“France’s gender equality minister has announced the government’s new plans against domestic abuse”: it would allow the authorities to deal with “the most insidious situations, which don’t leave a mark to the naked eye but can mutilate the victim’s inner self.” Those found guilty face up to three years in jail and a fine of 75,000 euros, or about $90,000. (NY Times)
‘Friends often think he’s the nicest man in the world’ – Abusers can have a Jekyll-and-Hyde personality; Dr. Jekyll is often charming and hides behind a public persona. Usually, abuse takes place behind closed doors. Abusers deny their actions & blame the victim, are hypersensitive and may react with rage.
Let’s all (#metoo) campaign against worldwide domestic abuse & help stop the violence !
“A Unique Time Travel Experience in the 17th century French royal court” that, of course, I just had to experience while in the town of Versailles. In the beginning of its second (now third) year, the restaurant-theater is an asthetic and gastronomic delight: dining while actors in period costume perform a themed presentation* from the days of French court life.
The air-conditioned restaurant is an easy 10-minute walk from the Chateau de Versailles and was appropriately decorated and very customer service oriented, not to mention a delicious culinary experience.
An added delight to enhance your visit to Versailles
* In French with sessions also being offered in English, Italian, Spanish, and Japanese
#10 – You will receive a body. You may like it or hate it, but it will be yours for as long as you live. How you take care of it or fail to take care of it can make an enormous difference in the quality of your life.
#9 – You will learn lessons. You are enrolled in a full-time school called Life. Each day, you will be presented with opportunities to learn what you need to know. The lessons presented are often completely different from those you think you need.
#8 – There are no mistakes, only lessons. Growth is a process of trial and error and experimentation. You can learn as much from failure as you can from success.
#7 – A lesson is repeated until it is learned. A lesson will be presented to you in various forms until you have learned it. When you have learned it (as evidenced by a change in your attitude and behavior), then you can go on to the next lesson.
#6 – Learning lessons does not end. There is no stage of life that does not contain lessons. As long as you live, there will be something more to learn.
#5 – “There” is no better than “here”. When your “there” has become a “here”, you will obtain another “there” that will again look better than your “here”. Don’t be fooled by believing that the unattainable is better than what you have.
#4 – Others are merely mirrors of you. You cannot love or hate something about another person unless it reflects something you love or hate about yourself. When tempted to criticize others, ask yourself why you feel so strongly.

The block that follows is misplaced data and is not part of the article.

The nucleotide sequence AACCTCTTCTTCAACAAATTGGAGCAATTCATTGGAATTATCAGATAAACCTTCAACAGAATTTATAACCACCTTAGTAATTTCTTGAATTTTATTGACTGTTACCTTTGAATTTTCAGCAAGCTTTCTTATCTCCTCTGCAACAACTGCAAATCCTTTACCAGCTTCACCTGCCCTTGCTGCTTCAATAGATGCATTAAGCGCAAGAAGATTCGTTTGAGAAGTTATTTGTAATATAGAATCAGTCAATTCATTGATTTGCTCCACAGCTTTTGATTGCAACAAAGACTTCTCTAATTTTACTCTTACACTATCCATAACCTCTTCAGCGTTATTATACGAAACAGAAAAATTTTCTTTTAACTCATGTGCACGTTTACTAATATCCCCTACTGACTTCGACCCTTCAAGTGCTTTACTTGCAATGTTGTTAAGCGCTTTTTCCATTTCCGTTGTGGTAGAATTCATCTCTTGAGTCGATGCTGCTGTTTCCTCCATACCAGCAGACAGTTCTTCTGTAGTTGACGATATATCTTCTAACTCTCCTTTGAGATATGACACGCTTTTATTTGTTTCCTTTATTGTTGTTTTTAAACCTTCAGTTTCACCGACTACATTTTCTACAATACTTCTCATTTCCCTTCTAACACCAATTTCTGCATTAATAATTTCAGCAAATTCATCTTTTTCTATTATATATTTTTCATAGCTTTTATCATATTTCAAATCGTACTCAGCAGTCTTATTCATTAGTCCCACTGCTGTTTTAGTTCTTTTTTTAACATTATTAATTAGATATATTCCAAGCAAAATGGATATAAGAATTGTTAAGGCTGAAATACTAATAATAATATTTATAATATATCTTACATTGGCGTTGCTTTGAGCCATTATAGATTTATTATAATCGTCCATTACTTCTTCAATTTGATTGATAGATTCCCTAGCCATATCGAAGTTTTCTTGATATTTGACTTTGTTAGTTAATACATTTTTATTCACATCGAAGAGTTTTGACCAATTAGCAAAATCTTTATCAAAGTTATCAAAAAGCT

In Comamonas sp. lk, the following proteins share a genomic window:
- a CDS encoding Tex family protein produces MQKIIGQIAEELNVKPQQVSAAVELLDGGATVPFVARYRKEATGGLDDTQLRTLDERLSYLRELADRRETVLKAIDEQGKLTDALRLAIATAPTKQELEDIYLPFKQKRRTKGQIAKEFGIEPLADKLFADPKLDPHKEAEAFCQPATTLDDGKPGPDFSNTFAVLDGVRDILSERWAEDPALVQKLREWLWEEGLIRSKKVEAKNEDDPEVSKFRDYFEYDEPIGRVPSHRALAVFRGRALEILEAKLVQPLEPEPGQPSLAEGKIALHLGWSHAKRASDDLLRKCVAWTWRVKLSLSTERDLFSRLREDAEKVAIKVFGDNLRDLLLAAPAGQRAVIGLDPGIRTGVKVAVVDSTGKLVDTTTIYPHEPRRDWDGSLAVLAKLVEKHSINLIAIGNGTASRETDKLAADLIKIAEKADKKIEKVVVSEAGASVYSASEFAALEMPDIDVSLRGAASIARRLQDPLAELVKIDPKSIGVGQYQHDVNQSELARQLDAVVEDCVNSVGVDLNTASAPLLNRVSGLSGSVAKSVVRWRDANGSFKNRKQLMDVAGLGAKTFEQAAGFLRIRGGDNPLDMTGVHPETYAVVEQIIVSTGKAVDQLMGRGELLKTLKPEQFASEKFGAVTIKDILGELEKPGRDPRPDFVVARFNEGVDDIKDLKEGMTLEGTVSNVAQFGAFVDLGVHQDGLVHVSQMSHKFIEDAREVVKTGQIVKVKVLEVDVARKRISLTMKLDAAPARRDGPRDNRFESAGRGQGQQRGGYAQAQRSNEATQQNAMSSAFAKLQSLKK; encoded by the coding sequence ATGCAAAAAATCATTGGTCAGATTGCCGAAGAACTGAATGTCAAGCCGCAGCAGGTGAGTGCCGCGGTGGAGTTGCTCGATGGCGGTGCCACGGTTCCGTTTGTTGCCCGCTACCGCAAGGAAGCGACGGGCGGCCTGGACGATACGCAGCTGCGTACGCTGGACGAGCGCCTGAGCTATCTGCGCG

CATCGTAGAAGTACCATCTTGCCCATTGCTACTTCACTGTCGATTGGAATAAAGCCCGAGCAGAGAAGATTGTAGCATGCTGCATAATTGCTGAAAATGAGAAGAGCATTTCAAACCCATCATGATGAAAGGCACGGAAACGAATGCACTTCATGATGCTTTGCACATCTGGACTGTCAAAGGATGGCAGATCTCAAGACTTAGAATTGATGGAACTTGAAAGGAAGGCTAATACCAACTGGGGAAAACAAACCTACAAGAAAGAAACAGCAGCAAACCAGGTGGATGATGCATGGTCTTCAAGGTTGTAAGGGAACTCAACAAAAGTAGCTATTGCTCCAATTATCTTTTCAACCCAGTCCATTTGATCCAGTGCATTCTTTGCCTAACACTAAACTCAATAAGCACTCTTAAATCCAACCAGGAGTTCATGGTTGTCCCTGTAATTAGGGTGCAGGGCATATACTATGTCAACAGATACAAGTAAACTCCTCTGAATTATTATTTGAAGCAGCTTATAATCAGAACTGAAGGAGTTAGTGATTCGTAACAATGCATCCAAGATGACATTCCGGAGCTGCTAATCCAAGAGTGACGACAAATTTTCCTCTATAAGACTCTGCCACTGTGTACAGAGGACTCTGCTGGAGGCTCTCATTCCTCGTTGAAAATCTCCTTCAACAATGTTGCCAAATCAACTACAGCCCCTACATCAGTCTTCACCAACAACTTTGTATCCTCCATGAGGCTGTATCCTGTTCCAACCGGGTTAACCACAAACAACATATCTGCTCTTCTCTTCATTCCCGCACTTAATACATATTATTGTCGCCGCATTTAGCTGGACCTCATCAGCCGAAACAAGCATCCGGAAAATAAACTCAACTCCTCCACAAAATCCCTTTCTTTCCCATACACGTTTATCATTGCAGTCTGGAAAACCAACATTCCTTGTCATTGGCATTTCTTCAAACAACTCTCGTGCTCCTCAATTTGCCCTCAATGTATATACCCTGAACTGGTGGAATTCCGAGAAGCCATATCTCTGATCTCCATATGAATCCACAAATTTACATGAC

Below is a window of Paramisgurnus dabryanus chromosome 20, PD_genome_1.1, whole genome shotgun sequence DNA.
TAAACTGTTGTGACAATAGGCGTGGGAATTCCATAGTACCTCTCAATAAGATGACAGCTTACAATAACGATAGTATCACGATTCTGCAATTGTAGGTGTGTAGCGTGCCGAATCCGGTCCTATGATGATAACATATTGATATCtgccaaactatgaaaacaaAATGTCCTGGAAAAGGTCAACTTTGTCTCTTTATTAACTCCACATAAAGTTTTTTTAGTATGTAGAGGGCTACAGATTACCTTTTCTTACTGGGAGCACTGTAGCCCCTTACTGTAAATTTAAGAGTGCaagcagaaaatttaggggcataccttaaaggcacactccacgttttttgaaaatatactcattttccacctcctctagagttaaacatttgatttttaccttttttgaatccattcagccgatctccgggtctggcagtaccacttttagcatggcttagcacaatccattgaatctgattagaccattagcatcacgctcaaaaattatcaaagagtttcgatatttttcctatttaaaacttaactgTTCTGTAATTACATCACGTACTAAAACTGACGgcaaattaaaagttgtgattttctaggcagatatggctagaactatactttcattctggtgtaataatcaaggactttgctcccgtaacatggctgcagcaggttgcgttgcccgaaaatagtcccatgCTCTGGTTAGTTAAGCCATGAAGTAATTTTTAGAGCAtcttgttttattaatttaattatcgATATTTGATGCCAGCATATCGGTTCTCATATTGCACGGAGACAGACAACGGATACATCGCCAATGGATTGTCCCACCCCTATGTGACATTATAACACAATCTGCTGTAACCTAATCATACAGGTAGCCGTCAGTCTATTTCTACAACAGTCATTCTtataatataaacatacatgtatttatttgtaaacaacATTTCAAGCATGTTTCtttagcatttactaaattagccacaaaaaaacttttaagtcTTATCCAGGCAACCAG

#3 – What you make of your life is up to you. You have all the tools and resources you need. Remember that through desire, goal-setting, and unflagging effort you can have anything you want. Persistence is the key to success.
#2 – The answers lie within you. The solutions to all of life’s problems lie within your grasp. All you need to do is ask, look, listen and trust.
And the #1 Rule For Being Human – You will forget all of this. Unless you consistently stay focused on the goals you have set for yourself, everything you have just read won’t mean a thing.
The MPs are demanding that the rural and fisherie code, le code rural et de la pêche, “value the working title and the reputation of products”. “For example, this would be the case for the chocolate pastry whose name has historically been rooted in the Gascon region, and which is the pride of all of southern France: the chocolatine,” argued Aurélien Pradié, an MP from the southwest Lot department, who is backing theamendment. “This is not just a chocolatine amendment. It’s an amendment that aims to protect popular expressions that give value to culinary expertise.”
A website created in 2017 surveyed the country in an attempt to settle the age-old debate once and for all: of the 110,000 people surveyed 59.8% say pain au chocolat and 40.2% say chocolatine, but theresults highlighted the regional disparity. Those in the south-west of France almost all use chocolatine, with the remainder of the country opting for pain au chocolat. With linguistic battle lines drawn up, Bugle readers find themselves on the front line. In the Creuse and Haute-Vienne, the vast majority favour the term pain au chocolat, but in Corrèze and Dordogne, well over 90% of those surveyed prefer a chocolatine.
Where the name itself comes from has also been the source of much debate. Oneenjoyable (but probably false) theory is that it originated fom the period of English rule over France’s Aquitaine region in the 15th century. The English wouldwalk into bakeries and ask for “chocolate in bread” which the French understood as,simply, “chocolate in”. This theory has been disputed, however, mostly due to the fact that chocolate did not arrive in Europe until 1528!
It is a debate that has raged across France for decades, if not centuries…what do you call the chocolate-filled pastries so common in the country’s bakeries? Most expats will probably answer pain au chocolat, the term we tend to hear when first learning the language. Much of the country would disagree, however, and vocally insist
that the pastry is in fact a chocolatine. The argument has now reached the country’s parliament as ten Les Républicains MPs have tabled a change in the law to favour the use of chocolatine. The proposed amendment to the Agriculture and Food laws would promote the use of the term which is widely employed across the southwest and west of the country.
Source/Credit: THE BUGLE, June 2018